I am fortunate enough to have several connections in the local machining community and one day a couple of months ago Tommy from Redline Mold was at the shop. He sort of half-jokingly asked me if I was ready to build a mold (we had discussed this a while ago, but I was no where near ready for such a big commitment.) The answer was yes. The D|Focus really needed a more professional lens gearing system. So we set to work to come up with a design. Tommy suggested a few thing and we went back and forth a bit. Then it hit me, why not have one gear, with some kind of interchangeable "leg" system to adjust for the various size lenses? This has been done before, with screws, but the problem is that it takes a long time to get them setup and adjusted correctly. But having fixed length "Legs" with a pinching style of gear tensioning onto the lens, the length of the legs wouldn't have to be exact.

I set to work on a prototype, using an existing lens gear that I had left over from experiments, I super-glued some nylon screws to the inside and used a Dremel to cut them to length. I was not sure it was going to work but to my surprise, even with the hack-job dremeling the legs to length, the gear held remarkable secure to the camera lens!

First CAD drawing of the New Pro Lens Gear

I struck a deal with the JAG35 crew to help pay for the mold. They have been selling the D|Focus for several months now and have been in need of a lens gearing system to go with it. Then it was just a matter of getting the CAD drawing to Tommy and letting him go at it.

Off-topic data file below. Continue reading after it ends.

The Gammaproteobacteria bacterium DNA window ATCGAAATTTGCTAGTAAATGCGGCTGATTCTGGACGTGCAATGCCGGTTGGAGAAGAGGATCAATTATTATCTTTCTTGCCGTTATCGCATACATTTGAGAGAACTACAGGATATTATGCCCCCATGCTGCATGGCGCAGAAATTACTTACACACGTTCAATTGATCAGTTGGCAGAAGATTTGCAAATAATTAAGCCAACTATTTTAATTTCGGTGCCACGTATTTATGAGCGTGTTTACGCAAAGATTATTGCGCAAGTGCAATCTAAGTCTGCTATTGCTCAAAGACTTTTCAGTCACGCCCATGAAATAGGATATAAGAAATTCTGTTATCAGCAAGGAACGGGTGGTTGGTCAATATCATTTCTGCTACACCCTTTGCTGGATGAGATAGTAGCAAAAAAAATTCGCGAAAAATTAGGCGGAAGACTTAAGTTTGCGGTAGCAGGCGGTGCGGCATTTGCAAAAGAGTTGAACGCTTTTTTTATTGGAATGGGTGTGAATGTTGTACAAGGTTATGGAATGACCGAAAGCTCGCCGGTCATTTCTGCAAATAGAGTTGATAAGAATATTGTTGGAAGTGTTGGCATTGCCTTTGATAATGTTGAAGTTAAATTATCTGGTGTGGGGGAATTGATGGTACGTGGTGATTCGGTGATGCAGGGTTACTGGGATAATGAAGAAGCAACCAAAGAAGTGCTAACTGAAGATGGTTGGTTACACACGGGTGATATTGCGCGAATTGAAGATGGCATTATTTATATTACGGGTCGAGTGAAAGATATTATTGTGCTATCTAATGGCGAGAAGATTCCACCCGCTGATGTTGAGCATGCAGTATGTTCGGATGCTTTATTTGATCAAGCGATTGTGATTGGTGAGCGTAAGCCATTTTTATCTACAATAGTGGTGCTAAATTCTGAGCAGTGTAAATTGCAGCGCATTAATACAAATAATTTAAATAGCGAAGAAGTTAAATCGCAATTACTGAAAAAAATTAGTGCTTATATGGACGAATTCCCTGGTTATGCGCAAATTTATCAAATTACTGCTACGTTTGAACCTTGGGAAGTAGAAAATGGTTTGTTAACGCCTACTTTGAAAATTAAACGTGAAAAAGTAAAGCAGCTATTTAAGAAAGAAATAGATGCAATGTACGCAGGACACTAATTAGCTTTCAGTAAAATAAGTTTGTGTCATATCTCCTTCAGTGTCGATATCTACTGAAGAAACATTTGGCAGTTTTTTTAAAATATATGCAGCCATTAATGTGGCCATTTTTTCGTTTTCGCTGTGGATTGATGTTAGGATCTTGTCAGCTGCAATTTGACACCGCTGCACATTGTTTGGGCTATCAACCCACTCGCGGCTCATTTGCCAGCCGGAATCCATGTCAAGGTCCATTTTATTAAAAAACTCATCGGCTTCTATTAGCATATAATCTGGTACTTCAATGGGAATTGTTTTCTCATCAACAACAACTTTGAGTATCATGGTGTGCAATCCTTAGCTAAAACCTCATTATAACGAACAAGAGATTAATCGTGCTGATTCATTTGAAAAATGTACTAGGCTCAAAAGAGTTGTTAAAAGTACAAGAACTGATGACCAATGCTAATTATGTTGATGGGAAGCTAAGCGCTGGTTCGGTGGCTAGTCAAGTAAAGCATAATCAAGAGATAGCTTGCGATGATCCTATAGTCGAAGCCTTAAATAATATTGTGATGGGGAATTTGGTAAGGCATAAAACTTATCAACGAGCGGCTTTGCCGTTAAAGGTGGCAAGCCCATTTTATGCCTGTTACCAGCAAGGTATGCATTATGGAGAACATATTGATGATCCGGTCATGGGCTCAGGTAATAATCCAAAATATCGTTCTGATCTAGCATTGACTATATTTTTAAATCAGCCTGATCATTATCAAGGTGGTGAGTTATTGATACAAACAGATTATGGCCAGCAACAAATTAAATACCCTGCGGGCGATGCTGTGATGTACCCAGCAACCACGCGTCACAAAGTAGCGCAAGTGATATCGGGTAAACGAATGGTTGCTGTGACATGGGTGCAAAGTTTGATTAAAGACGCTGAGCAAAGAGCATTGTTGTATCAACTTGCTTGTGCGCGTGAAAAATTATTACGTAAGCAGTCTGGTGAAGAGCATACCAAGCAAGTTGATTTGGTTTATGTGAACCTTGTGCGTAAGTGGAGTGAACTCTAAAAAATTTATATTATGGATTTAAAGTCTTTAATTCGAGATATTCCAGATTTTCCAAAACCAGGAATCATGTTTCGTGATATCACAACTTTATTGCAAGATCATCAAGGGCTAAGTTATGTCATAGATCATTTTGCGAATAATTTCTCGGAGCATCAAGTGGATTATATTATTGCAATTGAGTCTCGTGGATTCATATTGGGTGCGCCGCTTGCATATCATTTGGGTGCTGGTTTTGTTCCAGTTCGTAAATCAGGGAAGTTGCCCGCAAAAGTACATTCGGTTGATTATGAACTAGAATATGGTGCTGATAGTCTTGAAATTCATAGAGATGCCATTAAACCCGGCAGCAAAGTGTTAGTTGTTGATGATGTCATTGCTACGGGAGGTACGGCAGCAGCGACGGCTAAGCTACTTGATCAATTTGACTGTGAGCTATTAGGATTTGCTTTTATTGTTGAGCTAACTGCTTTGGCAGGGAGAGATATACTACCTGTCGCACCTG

One side of the Mold. The T shaped inserts are what form the retaining slots for the legs.

The other side of the mold with the Mold Cavity.

Tommy is a freaking pro and had this thing together much faster than we were expecting.

Injection molding is not cheap. There is a large initial investment and a relatively large minimum number of parts the molder will make. But the benefit is that the cost per part is very cheap. So once the mold is paid for the whole process becomes a good investment (assuming one can manage to keep selling the parts!) Also, when its done by a pro like Tommy, your parts come out looking top notch!

I couldn't be more pleased with the final result! The lens gears work exactly as I imagined and look as professional as they can. Unfortunately they are more expensive than the cheap DIYish solution I was offering. Sorry about that, but I think they are still within most people's price range. Definitely not as hard to justify as Redrock's $64 solution.